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Dosage of Melatonin for Insomnia

by
author image Leah DiPlacido, Ph.D.
Leah DiPlacido, a medical writer with more than nine years of biomedical writing experience, received her doctorate in immunology from Yale University. Her work is published in "Journal of Immunology," "Arthritis and Rheumatism" and "Journal of Experimental Medicine." She writes about disease for doctors, scientists and the general public.
Dosage of Melatonin for Insomnia
Melatonin may help you fall asleep quicker and stay asleep longer. Photo Credit sleeping woman #6 image by Adam Borkowski from Fotolia.com

If you are having trouble sleeping, you will want to know about melatonin, a natural hormone present in the body made from the amino acid tryptophan, but available to take as a supplement. Melatonin is a natural regulator of the sleep cycle, and taking exogenous melatonin may help those with insomnia. Certain plants contain melatonin, making this hormone available as a supplement from natural sources.

Melatonin and Sleep

The use of melatonin in treating multiple types of sleep disturbances has been tested in many different studies. The Mayo Clinic reports that melatonin has been used to treat insomnia in the elderly, children, and adults who were healthy other than having insomnia. This hormone has also been used to treat jet lag in order to help establish new sleeping patterns after traveling to a new time zone. The amount of melatonin that most people naturally produce is about 0.3 mg per day, and this level peaks between 2 and 4 a.m.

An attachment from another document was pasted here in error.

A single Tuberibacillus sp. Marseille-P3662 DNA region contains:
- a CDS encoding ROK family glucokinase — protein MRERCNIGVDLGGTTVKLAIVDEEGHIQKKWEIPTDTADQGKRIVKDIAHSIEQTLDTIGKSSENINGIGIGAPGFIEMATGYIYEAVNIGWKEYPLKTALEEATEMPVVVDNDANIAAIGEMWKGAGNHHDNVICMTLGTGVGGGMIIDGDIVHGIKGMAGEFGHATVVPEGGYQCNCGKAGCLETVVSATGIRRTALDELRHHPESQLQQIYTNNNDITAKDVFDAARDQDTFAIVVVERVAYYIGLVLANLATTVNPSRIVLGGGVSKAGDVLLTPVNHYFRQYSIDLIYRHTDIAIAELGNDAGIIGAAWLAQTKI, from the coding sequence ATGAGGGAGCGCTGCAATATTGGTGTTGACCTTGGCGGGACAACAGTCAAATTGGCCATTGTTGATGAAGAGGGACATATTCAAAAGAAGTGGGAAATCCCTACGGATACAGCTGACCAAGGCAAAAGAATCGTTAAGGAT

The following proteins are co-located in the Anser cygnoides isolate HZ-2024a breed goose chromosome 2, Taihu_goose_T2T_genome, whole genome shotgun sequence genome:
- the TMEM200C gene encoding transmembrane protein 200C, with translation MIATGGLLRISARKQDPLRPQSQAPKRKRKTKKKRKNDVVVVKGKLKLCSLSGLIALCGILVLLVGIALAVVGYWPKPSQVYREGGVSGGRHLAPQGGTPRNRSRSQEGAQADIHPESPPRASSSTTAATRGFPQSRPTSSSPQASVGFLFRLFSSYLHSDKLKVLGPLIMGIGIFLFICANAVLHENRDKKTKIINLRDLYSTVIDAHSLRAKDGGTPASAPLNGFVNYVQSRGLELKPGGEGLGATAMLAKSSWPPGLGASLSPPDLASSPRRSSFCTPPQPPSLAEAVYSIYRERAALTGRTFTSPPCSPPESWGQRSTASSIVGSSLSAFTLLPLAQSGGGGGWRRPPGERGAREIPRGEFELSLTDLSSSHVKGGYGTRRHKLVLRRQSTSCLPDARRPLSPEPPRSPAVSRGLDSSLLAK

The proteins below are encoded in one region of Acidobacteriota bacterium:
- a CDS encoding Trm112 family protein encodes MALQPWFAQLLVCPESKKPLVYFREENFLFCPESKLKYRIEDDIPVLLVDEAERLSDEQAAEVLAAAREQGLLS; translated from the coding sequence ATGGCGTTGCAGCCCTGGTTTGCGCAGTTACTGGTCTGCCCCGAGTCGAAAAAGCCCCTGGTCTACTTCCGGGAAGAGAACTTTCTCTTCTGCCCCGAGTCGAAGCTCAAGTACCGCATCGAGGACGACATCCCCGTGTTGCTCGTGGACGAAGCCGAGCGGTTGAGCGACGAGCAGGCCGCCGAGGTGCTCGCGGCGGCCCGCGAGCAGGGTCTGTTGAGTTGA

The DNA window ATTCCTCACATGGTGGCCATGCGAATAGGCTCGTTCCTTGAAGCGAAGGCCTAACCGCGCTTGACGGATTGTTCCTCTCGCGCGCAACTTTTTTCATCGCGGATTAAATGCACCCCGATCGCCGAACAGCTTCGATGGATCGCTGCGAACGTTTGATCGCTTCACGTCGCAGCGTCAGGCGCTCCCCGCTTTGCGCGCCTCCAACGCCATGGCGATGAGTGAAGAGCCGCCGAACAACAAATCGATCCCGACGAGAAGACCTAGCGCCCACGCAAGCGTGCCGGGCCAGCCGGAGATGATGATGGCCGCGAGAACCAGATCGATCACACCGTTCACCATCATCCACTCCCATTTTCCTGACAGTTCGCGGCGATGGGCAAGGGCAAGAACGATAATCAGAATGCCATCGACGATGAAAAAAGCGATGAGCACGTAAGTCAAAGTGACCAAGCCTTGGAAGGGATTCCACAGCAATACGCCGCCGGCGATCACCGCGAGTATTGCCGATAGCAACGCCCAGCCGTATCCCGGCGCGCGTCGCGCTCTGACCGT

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Dose

The general recommended dosage for insomnia is between 1 and 3 mg taken about 1 hour before bedtime, according to the University of Maryland Medical Center. However, some people may find a dose as low as 0.1 mg will induce sleep in those experiencing insomnia. Because melatonin can have different effects in different people, consulting a medical professional for recommendations that would be right for you would be a good idea. The ideal dose of melatonin allows you to fall sleep within an adequate period of time, but will not make you sleepy or irritable the next day.

Evidence

Dr. Amnon Brzezinski and colleagues at Hadassah Medical Center in Jerusalem conducted a study, the results of which were published in the journal "Sleep Medicine Reviews" in February 2005. In this study, Dr. Brzezinski conducted a meta-analysis in which he grouped together the results of 15 studies involving people with insomnia, but no other health problems. The results were that melatonin did indeed significantly reduced time to sleep and increased time to wake. The results of this meta-analysis indicate that melatonin does significantly help treat those with insomnia.

Possible Side Effects

Melatonin may cause side effects in some people, and thus the University of Maryland Medical Center recommends only taking this supplement under the advice of a medical professional. These side effects include: especially vivid dreams; headache and irritability; reduced sex drive; stomach cramps; and, in men, gynecomastia, which is the abnormal growth of breast tissue, and reduced sperm count.

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References

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